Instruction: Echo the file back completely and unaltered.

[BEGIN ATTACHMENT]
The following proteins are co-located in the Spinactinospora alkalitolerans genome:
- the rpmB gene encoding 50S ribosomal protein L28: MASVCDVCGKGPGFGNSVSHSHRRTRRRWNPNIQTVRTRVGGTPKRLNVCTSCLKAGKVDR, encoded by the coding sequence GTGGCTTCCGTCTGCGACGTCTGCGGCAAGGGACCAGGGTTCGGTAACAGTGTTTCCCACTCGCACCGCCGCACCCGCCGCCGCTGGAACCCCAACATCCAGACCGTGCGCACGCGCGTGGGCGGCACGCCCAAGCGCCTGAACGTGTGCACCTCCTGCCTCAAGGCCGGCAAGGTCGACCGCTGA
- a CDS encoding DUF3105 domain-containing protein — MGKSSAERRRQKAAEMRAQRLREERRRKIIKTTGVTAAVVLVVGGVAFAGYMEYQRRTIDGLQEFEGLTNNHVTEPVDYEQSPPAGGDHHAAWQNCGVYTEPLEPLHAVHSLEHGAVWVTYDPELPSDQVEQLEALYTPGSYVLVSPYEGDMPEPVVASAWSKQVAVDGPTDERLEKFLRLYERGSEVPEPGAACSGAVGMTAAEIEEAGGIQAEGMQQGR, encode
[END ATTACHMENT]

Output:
The following proteins are co-located in the Spinactinospora alkalitolerans genome:
- the rpmB gene encoding 50S ribosomal protein L28: MASVCDVCGKGPGFGNSVSHSHRRTRRRWNPNIQTVRTRVGGTPKRLNVCTSCLKAGKVDR, encoded by the coding sequence GTGGCTTCCGTCTGCGACGTCTGCGGCAAGGGACCAGGGTTCGGTAACAGTGTTTCCCACTCGCACCGCCGCACCCGCCGCCGCTGGAACCCCAACATCCAGACCGTGCGCACGCGCGTGGGCGGCACGCCCAAGCGCCTGAACGTGTGCACCTCCTGCCTCAAGGCCGGCAAGGTCGACCGCTGA
- a CDS encoding DUF3105 domain-containing protein — MGKSSAERRRQKAAEMRAQRLREERRRKIIKTTGVTAAVVLVVGGVAFAGYMEYQRRTIDGLQEFEGLTNNHVTEPVDYEQSPPAGGDHHAAWQNCGVYTEPLEPLHAVHSLEHGAVWVTYDPELPSDQVEQLEALYTPGSYVLVSPYEGDMPEPVVASAWSKQVAVDGPTDERLEKFLRLYERGSEVPEPGAACSGAVGMTAAEIEEAGGIQAEGMQQGR, encode